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Watson–Crick and Sugar-Edge Base Pairing of Cytosine in the Gas Phase: UV and Infrared Spectra of Cytosine·2-Pyridone

Type of publication Peer-reviewed
Publikationsform Original article (peer-reviewed)
Author Frey Jann A., Ottiger Philipp, Leutwyler Samuel,
Project Spektroskopie, Photophysik und Photochemie von Molekülclustern in Überschallmolekularstrahlen
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Original article (peer-reviewed)

Journal The Journal of Physical Chemistry B
Volume (Issue) 118(3)
Page(s) 682 - 691
Title of proceedings The Journal of Physical Chemistry B
DOI 10.1021/jp409660b

Open Access

Type of Open Access Publisher (Gold Open Access)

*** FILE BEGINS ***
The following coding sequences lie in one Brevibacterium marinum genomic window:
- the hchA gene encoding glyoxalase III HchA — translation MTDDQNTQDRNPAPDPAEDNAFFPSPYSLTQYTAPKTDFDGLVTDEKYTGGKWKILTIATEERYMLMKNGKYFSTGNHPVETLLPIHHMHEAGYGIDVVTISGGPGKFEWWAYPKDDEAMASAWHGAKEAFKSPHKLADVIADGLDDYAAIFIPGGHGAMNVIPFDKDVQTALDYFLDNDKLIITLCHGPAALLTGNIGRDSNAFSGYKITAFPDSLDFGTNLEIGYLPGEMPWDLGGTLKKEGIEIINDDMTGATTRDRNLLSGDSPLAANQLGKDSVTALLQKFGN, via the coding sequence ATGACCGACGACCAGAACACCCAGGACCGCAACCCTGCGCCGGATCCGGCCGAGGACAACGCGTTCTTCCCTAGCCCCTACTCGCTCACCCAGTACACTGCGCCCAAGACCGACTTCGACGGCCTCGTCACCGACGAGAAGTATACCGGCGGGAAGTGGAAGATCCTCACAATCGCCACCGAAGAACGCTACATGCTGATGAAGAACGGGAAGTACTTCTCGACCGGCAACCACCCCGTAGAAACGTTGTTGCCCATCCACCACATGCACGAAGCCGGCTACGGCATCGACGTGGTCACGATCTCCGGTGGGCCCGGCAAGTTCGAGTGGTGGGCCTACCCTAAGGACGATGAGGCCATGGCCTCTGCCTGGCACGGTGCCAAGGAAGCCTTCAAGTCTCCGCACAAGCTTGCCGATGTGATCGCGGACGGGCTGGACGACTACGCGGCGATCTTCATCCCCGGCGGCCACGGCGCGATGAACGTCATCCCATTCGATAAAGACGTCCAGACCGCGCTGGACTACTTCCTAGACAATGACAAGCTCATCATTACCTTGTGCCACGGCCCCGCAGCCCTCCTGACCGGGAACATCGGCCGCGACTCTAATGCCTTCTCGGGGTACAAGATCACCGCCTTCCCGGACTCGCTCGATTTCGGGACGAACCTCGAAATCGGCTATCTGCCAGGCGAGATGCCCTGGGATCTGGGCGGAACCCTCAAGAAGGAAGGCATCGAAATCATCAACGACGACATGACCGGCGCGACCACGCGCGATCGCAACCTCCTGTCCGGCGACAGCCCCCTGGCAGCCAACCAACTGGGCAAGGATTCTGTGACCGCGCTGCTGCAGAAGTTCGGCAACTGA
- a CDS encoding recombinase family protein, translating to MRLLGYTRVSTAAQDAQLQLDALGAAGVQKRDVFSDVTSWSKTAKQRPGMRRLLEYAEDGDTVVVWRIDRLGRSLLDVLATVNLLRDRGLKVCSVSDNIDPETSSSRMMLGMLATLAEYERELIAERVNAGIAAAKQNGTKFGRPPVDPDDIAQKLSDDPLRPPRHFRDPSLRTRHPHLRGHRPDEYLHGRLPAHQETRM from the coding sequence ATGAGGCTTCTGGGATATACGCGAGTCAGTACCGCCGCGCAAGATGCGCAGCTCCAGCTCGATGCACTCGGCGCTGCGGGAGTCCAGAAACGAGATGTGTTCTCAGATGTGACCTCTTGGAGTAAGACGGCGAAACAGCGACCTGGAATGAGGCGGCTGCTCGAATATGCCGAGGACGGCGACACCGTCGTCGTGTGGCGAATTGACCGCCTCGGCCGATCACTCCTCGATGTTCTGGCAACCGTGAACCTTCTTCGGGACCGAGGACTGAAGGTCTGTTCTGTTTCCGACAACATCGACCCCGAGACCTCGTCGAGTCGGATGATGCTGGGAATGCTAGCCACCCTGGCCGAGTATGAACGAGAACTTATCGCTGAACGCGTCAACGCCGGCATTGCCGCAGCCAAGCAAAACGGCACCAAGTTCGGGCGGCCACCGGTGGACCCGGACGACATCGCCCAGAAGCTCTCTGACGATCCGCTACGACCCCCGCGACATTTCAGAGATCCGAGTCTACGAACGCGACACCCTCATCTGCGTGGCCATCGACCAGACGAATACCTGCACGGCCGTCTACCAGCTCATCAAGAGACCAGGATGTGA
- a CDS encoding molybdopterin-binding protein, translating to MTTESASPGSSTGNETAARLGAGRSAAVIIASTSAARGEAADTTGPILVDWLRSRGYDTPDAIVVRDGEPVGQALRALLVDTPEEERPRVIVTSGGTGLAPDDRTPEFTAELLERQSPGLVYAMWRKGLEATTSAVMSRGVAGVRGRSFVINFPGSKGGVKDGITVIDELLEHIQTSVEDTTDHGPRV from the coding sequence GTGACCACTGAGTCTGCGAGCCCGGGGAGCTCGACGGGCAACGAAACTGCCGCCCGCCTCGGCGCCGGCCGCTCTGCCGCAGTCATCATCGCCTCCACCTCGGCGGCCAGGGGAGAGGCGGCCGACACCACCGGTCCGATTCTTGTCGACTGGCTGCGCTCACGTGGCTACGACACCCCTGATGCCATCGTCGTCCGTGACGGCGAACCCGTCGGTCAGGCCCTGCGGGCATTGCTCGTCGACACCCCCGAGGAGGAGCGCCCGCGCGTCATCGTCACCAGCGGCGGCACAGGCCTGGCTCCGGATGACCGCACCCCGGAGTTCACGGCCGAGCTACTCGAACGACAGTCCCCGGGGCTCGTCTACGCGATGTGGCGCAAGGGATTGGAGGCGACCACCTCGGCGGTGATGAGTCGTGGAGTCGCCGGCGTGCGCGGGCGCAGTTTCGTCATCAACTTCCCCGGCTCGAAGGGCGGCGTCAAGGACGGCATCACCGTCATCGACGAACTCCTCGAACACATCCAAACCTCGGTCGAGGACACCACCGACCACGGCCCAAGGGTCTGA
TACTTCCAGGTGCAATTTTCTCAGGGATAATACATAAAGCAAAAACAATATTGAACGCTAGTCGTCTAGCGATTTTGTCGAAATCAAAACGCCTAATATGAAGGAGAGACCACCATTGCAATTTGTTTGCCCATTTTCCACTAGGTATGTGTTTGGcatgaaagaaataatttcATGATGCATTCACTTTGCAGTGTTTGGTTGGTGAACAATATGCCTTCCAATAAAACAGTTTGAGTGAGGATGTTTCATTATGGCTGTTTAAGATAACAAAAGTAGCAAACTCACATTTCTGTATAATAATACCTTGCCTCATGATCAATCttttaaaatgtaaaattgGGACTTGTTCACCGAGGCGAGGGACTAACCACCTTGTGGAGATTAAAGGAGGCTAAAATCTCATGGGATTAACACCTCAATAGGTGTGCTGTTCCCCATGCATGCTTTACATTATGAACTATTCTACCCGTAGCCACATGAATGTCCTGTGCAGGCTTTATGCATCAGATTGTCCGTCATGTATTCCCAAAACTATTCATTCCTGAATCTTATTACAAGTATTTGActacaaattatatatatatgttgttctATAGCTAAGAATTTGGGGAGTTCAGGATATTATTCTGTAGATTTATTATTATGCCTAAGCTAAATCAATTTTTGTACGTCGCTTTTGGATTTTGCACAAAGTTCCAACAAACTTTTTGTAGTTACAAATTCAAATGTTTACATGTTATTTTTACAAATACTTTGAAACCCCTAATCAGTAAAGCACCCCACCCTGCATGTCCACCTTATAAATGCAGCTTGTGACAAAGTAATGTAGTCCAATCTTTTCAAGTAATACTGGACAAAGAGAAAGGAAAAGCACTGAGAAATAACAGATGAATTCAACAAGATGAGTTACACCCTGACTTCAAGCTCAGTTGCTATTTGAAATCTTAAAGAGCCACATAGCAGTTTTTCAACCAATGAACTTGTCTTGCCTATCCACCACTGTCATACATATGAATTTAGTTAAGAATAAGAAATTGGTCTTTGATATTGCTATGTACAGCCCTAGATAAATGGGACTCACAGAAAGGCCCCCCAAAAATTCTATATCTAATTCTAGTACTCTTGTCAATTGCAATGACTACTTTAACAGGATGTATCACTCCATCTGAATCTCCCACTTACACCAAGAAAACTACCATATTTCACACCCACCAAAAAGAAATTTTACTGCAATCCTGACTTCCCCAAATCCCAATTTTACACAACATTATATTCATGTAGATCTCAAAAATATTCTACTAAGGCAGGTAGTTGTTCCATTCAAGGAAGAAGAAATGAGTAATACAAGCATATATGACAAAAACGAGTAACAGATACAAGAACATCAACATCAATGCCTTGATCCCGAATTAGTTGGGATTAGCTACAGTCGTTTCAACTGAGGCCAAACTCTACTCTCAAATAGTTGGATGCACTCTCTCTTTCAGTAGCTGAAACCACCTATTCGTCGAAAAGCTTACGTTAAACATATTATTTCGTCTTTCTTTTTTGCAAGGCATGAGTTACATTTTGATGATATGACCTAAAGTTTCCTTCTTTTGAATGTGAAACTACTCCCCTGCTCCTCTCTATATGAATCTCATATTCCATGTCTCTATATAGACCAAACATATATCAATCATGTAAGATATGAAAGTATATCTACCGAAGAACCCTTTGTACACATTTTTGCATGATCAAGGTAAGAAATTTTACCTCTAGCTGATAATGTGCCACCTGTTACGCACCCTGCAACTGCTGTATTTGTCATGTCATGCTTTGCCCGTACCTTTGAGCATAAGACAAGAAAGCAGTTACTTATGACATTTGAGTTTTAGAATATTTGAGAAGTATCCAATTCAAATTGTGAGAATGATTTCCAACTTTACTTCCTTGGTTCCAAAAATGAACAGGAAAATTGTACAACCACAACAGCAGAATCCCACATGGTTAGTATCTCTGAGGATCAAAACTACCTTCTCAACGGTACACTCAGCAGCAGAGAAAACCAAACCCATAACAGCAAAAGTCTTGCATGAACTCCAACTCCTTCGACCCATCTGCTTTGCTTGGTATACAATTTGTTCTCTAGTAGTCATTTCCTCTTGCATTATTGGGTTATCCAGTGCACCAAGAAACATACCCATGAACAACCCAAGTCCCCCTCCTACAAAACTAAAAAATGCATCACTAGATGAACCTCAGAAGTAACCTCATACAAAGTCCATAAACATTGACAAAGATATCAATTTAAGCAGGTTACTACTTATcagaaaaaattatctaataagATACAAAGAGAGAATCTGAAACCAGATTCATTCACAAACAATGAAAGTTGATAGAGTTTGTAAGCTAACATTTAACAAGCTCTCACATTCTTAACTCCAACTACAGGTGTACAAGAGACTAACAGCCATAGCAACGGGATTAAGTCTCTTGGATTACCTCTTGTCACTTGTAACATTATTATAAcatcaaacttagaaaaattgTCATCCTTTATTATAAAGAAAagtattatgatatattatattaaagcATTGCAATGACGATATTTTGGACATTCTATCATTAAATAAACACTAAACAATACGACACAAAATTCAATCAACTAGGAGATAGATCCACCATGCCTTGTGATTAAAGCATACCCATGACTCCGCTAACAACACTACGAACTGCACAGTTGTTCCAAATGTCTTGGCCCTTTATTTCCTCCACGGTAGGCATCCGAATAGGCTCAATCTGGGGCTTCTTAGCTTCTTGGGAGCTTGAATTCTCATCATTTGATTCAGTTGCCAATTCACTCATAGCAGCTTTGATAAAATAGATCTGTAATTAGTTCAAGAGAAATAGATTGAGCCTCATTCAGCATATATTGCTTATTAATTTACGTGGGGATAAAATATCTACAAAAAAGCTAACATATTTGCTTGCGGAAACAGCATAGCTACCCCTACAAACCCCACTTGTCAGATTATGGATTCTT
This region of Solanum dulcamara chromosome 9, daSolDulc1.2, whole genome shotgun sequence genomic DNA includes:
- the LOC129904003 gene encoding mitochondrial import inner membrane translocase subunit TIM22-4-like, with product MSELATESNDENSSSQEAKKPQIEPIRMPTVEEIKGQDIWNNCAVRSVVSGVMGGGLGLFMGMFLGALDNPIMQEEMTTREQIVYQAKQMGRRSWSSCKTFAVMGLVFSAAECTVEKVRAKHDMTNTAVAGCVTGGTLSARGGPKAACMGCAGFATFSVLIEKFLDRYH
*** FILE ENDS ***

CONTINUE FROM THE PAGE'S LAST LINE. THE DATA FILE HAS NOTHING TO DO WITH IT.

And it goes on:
While keto-amino cytosine is the dominant species in aqueous solution, spectroscopic studies in molecular beams and in noble gas matrices show that other cytosine tautomers prevail in apolar environments. Each of these offers two or three H-bonding sites (Watson–Crick, wobble, sugar-edge). The mass- and isomer-specific S1 ← S0 vibronic spectra of cytosine·2-pyridone (Cyt·2PY) and 1-methylcytosine·2PY are measured using UV laser resonant two-photon ionization (R2PI), UV/UV depletion, and IR depletion spectroscopy. The UV spectra of the Watson–Crick and sugar-edge isomers of Cyt·2PY are separated using UV/UV spectral hole-burning. Five different isomers of Cyt·2PY are observed in a supersonic beam. We show that the Watson–Crick and sugar-edge dimers of keto-amino cytosine with 2PY are the most abundant in the beam, although keto-amino-cytosine is only the third most abundant tautomer in the gas phase. We identify the different isomers by combining three different diagnostic tools: (1) methylation of the cytosine N1–H group prevents formation of both the sugar-edge and wobble isomers and gives the Watson–Crick isomer exclusively. (2) The calculated ground state binding and dissociation energies, relative gas-phase abundances, excitation and the ionization energies are in agreement with the assignment of the dominant Cyt·2PY isomers to the Watson–Crick and sugar-edge complexes of keto-amino cytosine. (3) The comparison of calculated ground state vibrational frequencies to the experimental IR spectra in the carbonyl stretch and NH/OH/CH stretch ranges strengthen this identification.